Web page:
CAPE Otway lightstation — the oldest surviving lighthouse in mainland Australia — will celebrate International Lighthouse Weekend with a range of events.
Activities and open days across the region have been planned, with lighthouses at Flagstaff Hill and Cape Nelson open to the public.
The Cape Otway lightstation light has been in continuous operation since 1848.
A Lightkeeper’s Wife’s Dinner will be held at the Lightkeeper’s Cafe with a four-course dinner featuring local food and drinks, as well as an after-dark tour of the lightstation.
Bush Tucker sessions are also planned and lightstation guide Brad West, a descendant of the Gulidjan people, will steam snapper fillets infused with bush tucker flavours in baskets made from the strappy leaves of the lomandra.
Self-guided tours through the entire lightstation grounds take in the telegraph station, a World War II radar bunker, an Aboriginal cultural trail, the cemetery and a climb to the top of the lightstation.
Characters of the Cape will present an early history of Cape Otway, giving a glimpse into the lives of Australian pioneers.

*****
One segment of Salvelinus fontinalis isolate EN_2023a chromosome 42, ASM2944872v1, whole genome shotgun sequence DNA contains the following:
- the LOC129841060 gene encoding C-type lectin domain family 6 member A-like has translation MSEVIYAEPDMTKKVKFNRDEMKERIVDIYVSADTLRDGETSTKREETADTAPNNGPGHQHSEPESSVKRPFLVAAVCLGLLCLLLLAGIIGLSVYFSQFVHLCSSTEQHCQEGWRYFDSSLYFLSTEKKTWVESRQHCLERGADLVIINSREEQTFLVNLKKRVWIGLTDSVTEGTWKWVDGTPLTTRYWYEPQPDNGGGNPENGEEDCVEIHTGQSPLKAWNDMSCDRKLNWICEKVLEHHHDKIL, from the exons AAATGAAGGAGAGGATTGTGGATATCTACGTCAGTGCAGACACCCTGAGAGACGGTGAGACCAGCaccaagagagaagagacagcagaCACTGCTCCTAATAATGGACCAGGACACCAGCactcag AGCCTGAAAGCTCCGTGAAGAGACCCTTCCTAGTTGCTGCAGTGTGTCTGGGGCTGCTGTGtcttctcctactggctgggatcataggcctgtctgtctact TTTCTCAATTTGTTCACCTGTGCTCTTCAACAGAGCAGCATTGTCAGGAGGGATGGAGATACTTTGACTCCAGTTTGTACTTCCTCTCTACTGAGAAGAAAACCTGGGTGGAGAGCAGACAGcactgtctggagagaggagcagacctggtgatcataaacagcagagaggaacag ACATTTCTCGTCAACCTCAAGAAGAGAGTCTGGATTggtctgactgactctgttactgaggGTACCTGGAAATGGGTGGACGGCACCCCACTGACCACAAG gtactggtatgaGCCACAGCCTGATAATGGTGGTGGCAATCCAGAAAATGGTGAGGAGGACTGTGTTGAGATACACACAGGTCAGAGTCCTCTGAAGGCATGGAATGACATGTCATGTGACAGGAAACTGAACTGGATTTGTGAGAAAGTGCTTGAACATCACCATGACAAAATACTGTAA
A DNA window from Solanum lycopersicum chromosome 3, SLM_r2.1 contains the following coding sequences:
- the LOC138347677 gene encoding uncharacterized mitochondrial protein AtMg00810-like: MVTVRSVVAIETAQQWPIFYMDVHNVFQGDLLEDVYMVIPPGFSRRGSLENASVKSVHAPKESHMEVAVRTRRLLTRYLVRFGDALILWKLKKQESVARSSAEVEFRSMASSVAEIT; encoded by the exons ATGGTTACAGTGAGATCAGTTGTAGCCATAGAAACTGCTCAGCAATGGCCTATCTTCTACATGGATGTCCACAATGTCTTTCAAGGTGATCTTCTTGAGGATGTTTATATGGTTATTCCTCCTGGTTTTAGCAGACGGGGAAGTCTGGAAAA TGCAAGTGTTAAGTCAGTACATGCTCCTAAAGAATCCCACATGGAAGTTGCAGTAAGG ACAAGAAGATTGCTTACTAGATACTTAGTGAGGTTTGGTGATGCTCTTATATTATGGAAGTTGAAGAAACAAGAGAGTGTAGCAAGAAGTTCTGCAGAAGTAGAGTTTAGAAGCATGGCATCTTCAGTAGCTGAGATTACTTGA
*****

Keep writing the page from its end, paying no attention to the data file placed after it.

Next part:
Flagstaff Hill has guided tours all weekend and on Saturday night a bonfire will be lit.
Manager Peter Abbott said bonfires were the original lighthouses.
There will be a talk on Sunday afternoon at 2pm on the history of the Warrnambool breakwater.
The Flagstaff Hill amateur radio group will also connect with lighthouses around the world.
Mr Abbott said the group previously had chatted to stations across Australia and in Russia, Asia and the Pacific Islands.
Tours will run in Portland across the weekend. There are more than 350 lighthouses on Australia’s coastlines.
The Australian Maritime Safety Authority acting chief executive officer Mick Kinley said this year marked 99 years of continuous aids to navigation management by the Commonwealth.